American Express Gift CardSo what gift cards should you buy and where can you get the best deals?

What To Buy?

General Purpose Gift Card. Visa and American Express both offer prepaid gift cards that are good deals. You only pay one small fee up front, load it with the amount you want, and your giftee can use the card without paying any other fees. Unlike cash, these cards can be replaced when lost or stolen.

General-Merchandise Retailer Card. Amazon, Target, and Walmart are among the most popular general-merchandise retailer cards. I prefer Amazon, if you're buying.

Business District Gift Cards. You can support your local business district (e.g., mall, downtown) and the giftee can use the card at a variety of shops.

For the best gift cards for men, women, boy, girls teachers, and grandparents, read "The 10 Best Gift Cards to Give Your Friends and Family."

Best Deals and Exchanges.

Card Hub LogoIf you want a good deal on a gift card or just want to exchange or sell a card you don't like, then you should check out a Gift Card Exchange. There you can sell a card for cash, exchange it for a card you like, or even purchase a gift card at a discount as a holiday present.

You can get about 10 to 15 percent off when purchasing a card and sometimes more if no one really wants that type of gift card. Or you can be paid up to 90 percent of the value of a gift card you didn't like.

Check out Card Pool, Raise, and Card Hub for good deals.

There is also a gift exchange review site that rates all sites to help you pick the right one to use.

For more gift card advice, read:

5 Tips for Purchasing the Best Gift Card

10 Best Gift Cards You Can Give Without Guilt in 2014

Kiplinger: Best Gift Cards to Give for the Holidays

Wednesday
Dec032014

CCST Science and Technology Policy Postdoctoral Fellowship

CCST LogoIf you have a STEM PhD and an interest in public policy, then you should check out the CCST Fellowship program. The program is designed to enable Fellows to work hands-on with policymakers in addressing complex scientific issues as well as to assume all the other legislative responsibilities of full-time legislative staffers.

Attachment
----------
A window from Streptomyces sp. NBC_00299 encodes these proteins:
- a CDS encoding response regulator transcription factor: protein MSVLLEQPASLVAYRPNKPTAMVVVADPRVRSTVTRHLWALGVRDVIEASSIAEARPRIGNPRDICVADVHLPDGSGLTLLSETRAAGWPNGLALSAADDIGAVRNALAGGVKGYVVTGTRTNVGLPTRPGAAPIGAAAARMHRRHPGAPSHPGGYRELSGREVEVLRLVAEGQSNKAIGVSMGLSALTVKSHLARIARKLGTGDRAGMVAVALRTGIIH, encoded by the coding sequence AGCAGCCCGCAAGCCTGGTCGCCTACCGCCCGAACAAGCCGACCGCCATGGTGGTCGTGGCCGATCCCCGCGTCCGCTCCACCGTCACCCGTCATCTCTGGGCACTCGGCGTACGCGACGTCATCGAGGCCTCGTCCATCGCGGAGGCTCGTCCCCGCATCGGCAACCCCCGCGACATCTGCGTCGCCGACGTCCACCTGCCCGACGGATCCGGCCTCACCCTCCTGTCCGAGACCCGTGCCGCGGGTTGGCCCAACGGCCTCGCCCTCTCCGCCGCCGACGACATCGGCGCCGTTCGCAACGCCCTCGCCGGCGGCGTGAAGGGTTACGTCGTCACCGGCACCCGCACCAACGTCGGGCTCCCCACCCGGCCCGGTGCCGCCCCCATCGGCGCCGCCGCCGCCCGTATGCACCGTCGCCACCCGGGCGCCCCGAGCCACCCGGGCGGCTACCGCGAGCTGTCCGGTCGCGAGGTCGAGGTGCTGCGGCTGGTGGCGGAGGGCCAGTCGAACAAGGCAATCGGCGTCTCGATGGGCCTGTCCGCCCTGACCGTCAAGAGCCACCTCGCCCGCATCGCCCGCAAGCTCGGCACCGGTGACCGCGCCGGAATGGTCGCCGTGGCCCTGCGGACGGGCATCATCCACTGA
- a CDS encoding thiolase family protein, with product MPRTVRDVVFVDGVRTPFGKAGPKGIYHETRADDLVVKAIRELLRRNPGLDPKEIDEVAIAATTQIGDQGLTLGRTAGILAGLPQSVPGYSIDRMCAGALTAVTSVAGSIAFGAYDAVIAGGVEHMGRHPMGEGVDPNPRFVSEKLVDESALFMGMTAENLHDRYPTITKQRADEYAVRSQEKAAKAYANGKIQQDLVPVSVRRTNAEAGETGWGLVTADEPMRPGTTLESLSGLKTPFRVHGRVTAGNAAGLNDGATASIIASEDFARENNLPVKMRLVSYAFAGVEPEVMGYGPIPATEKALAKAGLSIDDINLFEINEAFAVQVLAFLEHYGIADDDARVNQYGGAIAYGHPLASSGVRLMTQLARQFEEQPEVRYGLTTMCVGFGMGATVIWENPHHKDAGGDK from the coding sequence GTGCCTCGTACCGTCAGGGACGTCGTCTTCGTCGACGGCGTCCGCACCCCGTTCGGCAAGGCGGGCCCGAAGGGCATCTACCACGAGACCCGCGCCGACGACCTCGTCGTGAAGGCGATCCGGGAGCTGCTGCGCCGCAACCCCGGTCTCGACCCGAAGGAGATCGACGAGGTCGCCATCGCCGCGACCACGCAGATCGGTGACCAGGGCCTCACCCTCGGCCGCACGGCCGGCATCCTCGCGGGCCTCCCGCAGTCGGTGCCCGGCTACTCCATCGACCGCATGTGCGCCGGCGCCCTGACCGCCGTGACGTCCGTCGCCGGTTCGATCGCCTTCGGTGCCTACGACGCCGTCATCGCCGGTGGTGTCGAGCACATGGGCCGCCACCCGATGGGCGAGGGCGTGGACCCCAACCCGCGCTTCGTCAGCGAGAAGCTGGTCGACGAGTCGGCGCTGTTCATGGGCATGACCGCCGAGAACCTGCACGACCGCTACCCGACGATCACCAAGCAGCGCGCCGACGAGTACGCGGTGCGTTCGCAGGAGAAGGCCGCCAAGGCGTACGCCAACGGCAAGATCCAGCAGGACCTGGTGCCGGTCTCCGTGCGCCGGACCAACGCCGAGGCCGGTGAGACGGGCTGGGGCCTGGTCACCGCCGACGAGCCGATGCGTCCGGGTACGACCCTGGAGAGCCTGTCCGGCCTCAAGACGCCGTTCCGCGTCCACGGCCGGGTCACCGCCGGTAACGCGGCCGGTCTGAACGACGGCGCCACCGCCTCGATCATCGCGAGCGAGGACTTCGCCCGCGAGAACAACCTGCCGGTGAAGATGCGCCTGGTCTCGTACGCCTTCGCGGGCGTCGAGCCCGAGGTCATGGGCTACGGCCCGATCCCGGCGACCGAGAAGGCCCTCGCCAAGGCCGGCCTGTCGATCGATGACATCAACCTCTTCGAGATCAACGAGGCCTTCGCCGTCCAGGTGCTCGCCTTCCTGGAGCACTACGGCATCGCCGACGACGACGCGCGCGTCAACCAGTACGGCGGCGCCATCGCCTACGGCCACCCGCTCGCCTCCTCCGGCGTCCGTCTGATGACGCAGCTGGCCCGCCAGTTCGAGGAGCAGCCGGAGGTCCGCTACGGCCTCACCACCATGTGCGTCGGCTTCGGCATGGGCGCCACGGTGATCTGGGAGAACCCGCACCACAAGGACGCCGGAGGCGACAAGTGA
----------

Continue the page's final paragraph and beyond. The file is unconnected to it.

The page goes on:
The Legislature benefits from having the expertise of a trained Ph.D.-level scientist, who brings significant analytical, problem solving, research, and communication skills applied through the lens of the scientific method, and the Fellows gain an invaluable, hands-on learning experience about the intersection of science, technology, and policy.

CCST Science and Technology Policy Fellowship

Deadline: Saturday, Feb. 25

Eligibility: U.S. citizen with a PhD or equivalent in a STEM field (see list), earned before Sept. 1, 2015.

Stipend: $45,000 for the one-year appointment with up to $4,000 for relocation costs.

More Info: Read the Fellowship Description.

Monday
Dec012014

Boren Fellowship Workshop on Dec. 8

Boren LogoA representative from the Boren Scholarship/Fellowship will be on campus on Monday Dec. 8, to give an informational session on the awards for graduate and undergraduate students who are interested in applying. The information session will be followed by a Q&A.

Boren Fellowships provide up to $30,000 to U.S. graduate students to support study and research in areas of the world that are critical to U.S. interests, including Africa, Asia, Central & Eastern Europe, Eurasia, Latin America, and the Middle East. The countries of Western Europe, Canada, Australia, and New Zealand are excluded.  For a complete list of countries, click here.

Boren Fellows represent a variety of academic and professional disciplines, but all are interested in studying less commonly taught languages, including but not limited to Arabic, Chinese, Korean, Portuguese, Russian and Swahili. For a complete list of languages, click here.

The application deadline for the 2015-16 academic year is Tuesday, Jan. 27.

Boren Fellowship Workshop

When: Monday, Dec. 8, from 4-6 p.m.

Where: Student Resource Building, Multipurpose Room

Food: Light refreshments will be provided.

More info: Contact Robert Hamm, Director of Graduate Student Professional Development, at Robert.Hamm@graddiv.ucsb.edu

Monday
Nov242014

When to Use Cashier's Checks and Money Orders

So what's the deal with cashier's checks and money orders, anyway? Can't I just pay with my phone app?

Not for everything. Even in this age of phone app payments, paper checks still have a place in our financial lives.

So what's the difference beween them and and why should you care?

Cashier's checks

Hello Kitty checkNot a cashier's check. Credit: costco.comCashier's checks are considered a secure form of payment because the issuing bank gurantees the money, not you. This is why many businesses and landlords insist on them. They are normally used for large financial transactions ($1,000 and above).

They work like this.

Instead of you writing one of your Hello Kitty checks, the bank issues an official check addressed to the person you wish to pay. Once the check is made, funds are withdrawn from your personal account and deposited into the bank's escrow account. Therefore, you cannot even be issued a cashier's check unless you have enough funds to cover the check, which is why they are considered a safe and secure payment.

The good thing about cashier's checks is they normally have no fees. The downside is you must have an account with a bank or credit union to get one.

Money Orders